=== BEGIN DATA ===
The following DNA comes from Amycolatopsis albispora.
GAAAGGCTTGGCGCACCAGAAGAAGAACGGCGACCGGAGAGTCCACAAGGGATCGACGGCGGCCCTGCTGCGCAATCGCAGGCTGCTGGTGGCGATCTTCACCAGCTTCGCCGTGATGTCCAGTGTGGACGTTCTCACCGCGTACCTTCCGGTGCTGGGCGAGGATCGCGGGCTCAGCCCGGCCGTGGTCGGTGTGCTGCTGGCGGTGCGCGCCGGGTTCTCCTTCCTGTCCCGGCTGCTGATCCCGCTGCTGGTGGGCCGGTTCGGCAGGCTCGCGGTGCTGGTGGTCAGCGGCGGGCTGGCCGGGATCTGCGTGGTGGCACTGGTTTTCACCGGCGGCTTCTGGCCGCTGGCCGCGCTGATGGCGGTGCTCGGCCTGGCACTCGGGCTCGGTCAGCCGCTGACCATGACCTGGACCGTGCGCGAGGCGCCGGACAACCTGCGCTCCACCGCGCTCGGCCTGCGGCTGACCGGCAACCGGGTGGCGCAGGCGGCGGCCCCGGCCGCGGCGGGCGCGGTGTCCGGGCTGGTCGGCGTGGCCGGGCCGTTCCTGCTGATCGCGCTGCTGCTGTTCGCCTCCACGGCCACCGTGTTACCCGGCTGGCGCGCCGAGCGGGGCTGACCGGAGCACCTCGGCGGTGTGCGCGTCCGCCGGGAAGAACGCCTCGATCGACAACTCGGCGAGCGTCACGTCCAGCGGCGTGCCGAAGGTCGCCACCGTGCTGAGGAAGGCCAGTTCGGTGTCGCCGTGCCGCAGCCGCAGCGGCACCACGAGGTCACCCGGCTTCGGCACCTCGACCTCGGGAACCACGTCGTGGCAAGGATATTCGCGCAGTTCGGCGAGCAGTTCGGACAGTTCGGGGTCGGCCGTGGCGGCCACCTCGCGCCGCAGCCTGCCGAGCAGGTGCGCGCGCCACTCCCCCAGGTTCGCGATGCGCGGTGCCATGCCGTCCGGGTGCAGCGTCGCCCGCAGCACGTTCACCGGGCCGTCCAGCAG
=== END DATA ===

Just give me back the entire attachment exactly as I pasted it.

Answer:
The following DNA comes from Amycolatopsis albispora.
GAAAGGCTTGGCGCACCAGAAGAAGAACGGCGACCGGAGAGTCCACAAGGGATCGACGGCGGCCCTGCTGCGCAATCGCAGGCTGCTGGTGGCGATCTTCACCAGCTTCGCCGTGATGTCCAGTGTGGACGTTCTCACCGCGTACCTTCCGGTGCTGGGCGAGGATCGCGGGCTCAGCCCGGCCGTGGTCGGTGTGCTGCTGGCGGTGCGCGCCGGGTTCTCCTTCCTGTCCCGGCTGCTGATCCCGCTGCTGGTGGGCCGGTTCGGCAGGCTCGCGGTGCTGGTGGTCAGCGGCGGGCTGGCCGGGATCTGCGTGGTGGCACTGGTTTTCACCGGCGGCTTCTGGCCGCTGGCCGCGCTGATGGCGGTGCTCGGCCTGGCACTCGGGCTCGGTCAGCCGCTGACCATGACCTGGACCGTGCGCGAGGCGCCGGACAACCTGCGCTCCACCGCGCTCGGCCTGCGGCTGACCGGCAACCGGGTGGCGCAGGCGGCGGCCCCGGCCGCGGCGGGCGCGGTGTCCGGGCTGGTCGGCGTGGCCGGGCCGTTCCTGCTGATCGCGCTGCTGCTGTTCGCCTCCACGGCCACCGTGTTACCCGGCTGGCGCGCCGAGCGGGGCTGACCGGAGCACCTCGGCGGTGTGCGCGTCCGCCGGGAAGAACGCCTCGATCGACAACTCGGCGAGCGTCACGTCCAGCGGCGTGCCGAAGGTCGCCACCGTGCTGAGGAAGGCCAGTTCGGTGTCGCCGTGCCGCAGCCGCAGCGGCACCACGAGGTCACCCGGCTTCGGCACCTCGACCTCGGGAACCACGTCGTGGCAAGGATATTCGCGCAGTTCGGCGAGCAGTTCGGACAGTTCGGGGTCGGCCGTGGCGGCCACCTCGCGCCGCAGCCTGCCGAGCAGGTGCGCGCGCCACTCCCCCAGGTTCGCGATGCGCGGTGCCATGCCGTCCGGGTGCAGCGTCGCCCGCAGCACGTTCACCGGGCCGTCCAGCAG